Sometimes, HCl supplements containing betaine hydrochloride with pepsin, or apple cider vinegar mixed in water during meals is the solution. Other times, adding more salt, iodine and/or zinc to the diet can do the trick because these nutrients are the precursors to make your own hydrochloric acid. Regardless of which nutritional strategies you try, stress will always need to be managed.

    Then, there's the matter of aging. Most of us, by the time we hit 40, start to experience plummeting HCl levels—often up to 50 percent. Unless you have esophageal corrosion or irritation, or a hiatal hernia, I would highly recommend a trial of HCl. Besides prompting the gallbladder to secrete fat-emulsifying and toxin-removing bile from your body, it also helps to digest proteins more efficiently, as well as calcium, magnesium and iron.

    A most remarkable substance, it acts as a natural antibiotic, your first line of defense against toxic invaders, and sets the stage for the proper pH in your gut. Without this, the beneficial bacteria that comprise your microbiome may become over populated with nasty pathogens rather than friendly flora. Taking probiotics without stomach acid can often result in more bloating by adding additional bacteria that will trigger gas in your stomach and small intestine.

    Bile: The Forgotten Key
    As you must surmise by now, you will not be deriving the extraordinary benefits that Smart Fats can bestow without enough bile.

    You will be missing out on the most potent energy source available to the body because gram for gram, fat yields more than twice as much energy as carbohydrates or protein. Since fat makes up the membrane of every cell in your body, your ability to process fat will affect every part of you! By maintaining strong cell membranes, fats help protect against allergens, bacteria and viruses.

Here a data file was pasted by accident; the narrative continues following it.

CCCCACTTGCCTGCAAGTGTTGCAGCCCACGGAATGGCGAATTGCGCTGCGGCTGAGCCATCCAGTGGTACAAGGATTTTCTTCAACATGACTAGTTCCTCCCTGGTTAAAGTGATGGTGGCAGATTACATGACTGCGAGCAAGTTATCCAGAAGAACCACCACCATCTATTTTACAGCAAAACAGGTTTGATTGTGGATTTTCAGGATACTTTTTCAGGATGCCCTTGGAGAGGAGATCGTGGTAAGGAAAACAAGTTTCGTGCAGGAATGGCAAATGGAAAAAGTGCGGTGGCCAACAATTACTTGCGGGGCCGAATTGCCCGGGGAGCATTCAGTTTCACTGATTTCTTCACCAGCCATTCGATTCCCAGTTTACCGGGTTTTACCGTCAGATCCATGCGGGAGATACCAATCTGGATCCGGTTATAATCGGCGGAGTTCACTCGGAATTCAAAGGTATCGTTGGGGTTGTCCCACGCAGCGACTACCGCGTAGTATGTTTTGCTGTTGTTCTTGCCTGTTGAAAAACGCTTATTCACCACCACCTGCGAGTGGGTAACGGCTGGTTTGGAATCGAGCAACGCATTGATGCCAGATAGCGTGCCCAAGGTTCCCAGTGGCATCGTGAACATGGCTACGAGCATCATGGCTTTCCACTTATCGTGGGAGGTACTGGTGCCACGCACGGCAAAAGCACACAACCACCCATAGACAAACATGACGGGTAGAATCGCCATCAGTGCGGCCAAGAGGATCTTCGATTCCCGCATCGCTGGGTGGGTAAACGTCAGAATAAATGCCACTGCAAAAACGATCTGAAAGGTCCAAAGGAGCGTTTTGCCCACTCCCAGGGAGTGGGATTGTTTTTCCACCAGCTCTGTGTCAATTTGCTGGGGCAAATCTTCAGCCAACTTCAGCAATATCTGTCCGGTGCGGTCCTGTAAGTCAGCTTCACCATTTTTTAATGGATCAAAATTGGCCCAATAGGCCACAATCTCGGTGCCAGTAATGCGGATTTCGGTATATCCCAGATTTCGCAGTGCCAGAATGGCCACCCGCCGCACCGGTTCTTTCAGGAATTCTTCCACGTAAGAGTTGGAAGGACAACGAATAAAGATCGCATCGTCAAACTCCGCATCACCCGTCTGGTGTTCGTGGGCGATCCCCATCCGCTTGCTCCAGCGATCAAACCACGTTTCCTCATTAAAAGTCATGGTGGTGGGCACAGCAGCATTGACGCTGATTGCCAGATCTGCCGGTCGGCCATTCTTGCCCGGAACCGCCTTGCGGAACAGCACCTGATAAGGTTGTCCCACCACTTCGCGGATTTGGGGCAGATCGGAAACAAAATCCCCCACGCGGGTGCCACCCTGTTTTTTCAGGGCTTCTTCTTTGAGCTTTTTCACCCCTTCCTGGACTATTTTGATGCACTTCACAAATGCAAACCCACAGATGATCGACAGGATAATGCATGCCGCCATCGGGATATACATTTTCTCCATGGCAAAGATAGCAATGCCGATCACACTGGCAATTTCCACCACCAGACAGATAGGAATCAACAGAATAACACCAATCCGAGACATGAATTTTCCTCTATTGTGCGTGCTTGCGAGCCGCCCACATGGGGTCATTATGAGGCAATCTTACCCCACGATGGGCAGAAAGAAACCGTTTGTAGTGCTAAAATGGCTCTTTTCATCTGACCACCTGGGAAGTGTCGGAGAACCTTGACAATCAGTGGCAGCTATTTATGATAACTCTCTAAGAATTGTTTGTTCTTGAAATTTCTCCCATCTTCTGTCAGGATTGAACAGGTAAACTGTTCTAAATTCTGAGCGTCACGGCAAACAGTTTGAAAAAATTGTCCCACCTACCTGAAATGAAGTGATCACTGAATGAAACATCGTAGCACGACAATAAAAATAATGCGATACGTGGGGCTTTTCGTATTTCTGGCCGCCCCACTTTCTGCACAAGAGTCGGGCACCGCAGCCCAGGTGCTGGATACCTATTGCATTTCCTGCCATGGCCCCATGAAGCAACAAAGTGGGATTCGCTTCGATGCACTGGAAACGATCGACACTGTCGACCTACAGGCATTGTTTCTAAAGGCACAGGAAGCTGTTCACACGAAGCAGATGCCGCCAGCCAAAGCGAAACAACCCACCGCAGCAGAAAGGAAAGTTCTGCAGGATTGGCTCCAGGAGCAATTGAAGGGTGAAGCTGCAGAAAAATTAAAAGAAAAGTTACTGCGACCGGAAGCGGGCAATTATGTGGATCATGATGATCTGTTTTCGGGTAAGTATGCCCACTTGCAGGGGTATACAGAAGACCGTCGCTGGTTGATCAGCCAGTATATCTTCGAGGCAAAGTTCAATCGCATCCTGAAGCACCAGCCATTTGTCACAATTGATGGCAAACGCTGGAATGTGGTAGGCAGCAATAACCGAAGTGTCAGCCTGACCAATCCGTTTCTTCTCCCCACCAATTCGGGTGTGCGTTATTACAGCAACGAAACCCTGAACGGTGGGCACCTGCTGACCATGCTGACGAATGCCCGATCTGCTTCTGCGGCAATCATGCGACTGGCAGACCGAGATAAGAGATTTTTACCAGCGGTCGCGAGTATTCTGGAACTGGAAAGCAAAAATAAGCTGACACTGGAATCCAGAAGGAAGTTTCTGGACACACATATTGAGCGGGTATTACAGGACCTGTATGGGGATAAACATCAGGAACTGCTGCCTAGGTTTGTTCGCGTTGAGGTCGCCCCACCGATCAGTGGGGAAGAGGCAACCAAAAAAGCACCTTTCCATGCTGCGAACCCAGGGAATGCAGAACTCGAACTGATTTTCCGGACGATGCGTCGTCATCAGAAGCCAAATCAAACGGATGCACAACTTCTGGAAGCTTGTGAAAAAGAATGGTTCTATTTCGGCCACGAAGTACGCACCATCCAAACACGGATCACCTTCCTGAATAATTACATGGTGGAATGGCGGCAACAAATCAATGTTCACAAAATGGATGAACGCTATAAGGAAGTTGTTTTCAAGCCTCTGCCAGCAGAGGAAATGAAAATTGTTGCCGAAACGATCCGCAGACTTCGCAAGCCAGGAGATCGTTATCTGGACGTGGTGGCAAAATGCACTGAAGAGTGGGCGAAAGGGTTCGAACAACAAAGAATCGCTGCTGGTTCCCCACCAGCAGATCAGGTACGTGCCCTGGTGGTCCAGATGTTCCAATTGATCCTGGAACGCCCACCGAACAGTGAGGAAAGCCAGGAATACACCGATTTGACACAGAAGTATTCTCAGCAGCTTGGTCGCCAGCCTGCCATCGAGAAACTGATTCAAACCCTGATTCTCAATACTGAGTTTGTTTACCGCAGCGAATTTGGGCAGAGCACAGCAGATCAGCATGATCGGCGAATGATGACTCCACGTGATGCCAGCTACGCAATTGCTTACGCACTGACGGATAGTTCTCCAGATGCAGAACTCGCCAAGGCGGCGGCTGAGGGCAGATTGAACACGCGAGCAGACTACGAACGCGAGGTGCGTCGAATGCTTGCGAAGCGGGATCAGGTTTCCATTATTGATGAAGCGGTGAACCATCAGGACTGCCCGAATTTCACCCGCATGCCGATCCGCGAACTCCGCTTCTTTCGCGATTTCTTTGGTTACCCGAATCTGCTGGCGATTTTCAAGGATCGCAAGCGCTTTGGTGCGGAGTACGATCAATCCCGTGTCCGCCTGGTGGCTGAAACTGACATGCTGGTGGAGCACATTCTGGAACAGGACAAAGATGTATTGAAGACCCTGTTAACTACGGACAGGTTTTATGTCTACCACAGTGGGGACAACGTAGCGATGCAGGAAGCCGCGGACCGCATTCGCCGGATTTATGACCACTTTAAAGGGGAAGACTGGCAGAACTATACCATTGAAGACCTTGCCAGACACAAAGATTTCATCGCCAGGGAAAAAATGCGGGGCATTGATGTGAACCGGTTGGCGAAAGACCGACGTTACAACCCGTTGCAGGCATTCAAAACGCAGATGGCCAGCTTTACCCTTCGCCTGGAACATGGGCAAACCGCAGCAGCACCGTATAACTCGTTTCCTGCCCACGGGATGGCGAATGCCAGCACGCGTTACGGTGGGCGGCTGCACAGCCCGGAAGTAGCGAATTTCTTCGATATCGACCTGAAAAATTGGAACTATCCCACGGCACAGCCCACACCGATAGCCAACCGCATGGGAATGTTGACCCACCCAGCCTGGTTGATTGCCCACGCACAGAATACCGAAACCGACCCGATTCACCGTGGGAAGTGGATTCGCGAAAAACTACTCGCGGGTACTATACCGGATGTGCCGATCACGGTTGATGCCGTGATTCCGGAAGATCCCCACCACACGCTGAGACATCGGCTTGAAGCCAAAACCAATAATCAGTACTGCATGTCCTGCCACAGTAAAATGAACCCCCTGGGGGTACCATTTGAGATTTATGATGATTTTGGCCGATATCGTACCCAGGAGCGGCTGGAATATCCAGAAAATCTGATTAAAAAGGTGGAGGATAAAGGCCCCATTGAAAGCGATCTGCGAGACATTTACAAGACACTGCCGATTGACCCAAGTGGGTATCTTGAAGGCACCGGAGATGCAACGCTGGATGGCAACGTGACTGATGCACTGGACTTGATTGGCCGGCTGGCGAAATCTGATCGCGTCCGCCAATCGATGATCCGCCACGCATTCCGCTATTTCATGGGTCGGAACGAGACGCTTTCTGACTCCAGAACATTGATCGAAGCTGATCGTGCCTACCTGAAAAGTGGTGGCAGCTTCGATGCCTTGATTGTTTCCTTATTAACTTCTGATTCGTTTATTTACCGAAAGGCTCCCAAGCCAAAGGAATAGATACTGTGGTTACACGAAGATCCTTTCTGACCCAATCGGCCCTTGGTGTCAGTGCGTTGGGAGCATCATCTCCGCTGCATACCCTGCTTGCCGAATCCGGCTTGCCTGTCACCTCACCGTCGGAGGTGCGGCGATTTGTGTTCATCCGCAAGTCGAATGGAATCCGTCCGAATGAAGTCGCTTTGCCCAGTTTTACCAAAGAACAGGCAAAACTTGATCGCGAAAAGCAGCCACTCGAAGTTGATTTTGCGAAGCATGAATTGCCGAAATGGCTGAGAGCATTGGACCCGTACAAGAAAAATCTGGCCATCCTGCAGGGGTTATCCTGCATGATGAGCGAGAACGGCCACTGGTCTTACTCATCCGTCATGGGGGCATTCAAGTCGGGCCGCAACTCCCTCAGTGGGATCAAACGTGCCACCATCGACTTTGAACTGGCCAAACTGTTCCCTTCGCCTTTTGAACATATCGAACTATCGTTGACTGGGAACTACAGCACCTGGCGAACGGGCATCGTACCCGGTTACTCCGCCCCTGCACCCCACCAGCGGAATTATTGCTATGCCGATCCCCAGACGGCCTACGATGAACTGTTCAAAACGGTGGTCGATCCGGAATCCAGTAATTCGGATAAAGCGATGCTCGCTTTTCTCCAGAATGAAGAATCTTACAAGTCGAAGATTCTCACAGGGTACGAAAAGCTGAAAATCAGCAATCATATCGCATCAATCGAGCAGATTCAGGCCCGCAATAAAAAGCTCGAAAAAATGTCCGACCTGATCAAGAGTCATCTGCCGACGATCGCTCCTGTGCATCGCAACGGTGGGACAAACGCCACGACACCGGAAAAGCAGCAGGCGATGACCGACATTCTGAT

Without proper fat absorption, many things can happen in a cascade of unwelcomed side effects. You will be deficient in utilizing B vitamins for digestion, nerve health, energy and mental wellbeing. You will be unable to regulate calcium levels in the bloodstream and transport it to the tissues for strong bones and cramp-free muscles. You won't be able to carry and store fat-soluble vitamins such as A, D, E and K for healthy skin, reproduction and blood clotting. You will be unable to conserve protein to rebuild vital tissues, maintain a normal body temperature, insulate and cushion your vital organs, nerves, and muscles against shock, heat and cold, or seal in moisture for healthier skin, hair and nails.

    And that's STILL not all that happens without proper fat utilization.

    As the years go by, you can start to experience chronic dry and itchy skin, digestive upsets, a higher likelihood of constipation and irritability, nervousness and even anxiety. Convinced? I certainly hope so. These Smart Fats we all so desperately need can boost every aspect of health—especially your brain to encourage clear and calm thinking and focus. The brain is made of 60 percent fat. If your body is NOT receiving, digesting or assimilating high quality Smart Fats, your cells will be woefully lacking the raw materials they need for high quality brain function.

    Your Body's SOS Signals
    What are some of the screaming signs that your body is not properly digesting fats?

    • Queasiness after a fatty meal (impaired bile flow)
    • Light colored or floating stools (lack of bile output)
    • Nausea (not enough bile)
    • Dry skin and hair (lack of essential fatty acids)
    • Constipation (inadequate bile for lubrication)
    • Constant feeling of fullness
    • Inability to lose weight
    • Pain under the right rib cage (reflective pain from gallbladder)
    • Hemorrhoids (congested liver)
    • Varicose veins (pressure from constipation due to thickened bile)
    • Pain between the shoulder blades (reflective pain from gallbladder)
    • Bloating or gas
    • Headache over the eyes (gallbladder meridian passes over this region)
    • Bitter taste in mouth, after meals (sign of bile regurgitation)
    • History of prescription or recreational drug use (need for more liver and gallbladder support)
    • Sensitivities to chemicals
    • Easily intoxicated (need for more liver and gallbladder support)
    • Fibromyalgia (sign of liver and gallbladder overload)
    • Hypothyroidism (sign of deficient bile to stimulate active thyroid hormone in fat cells)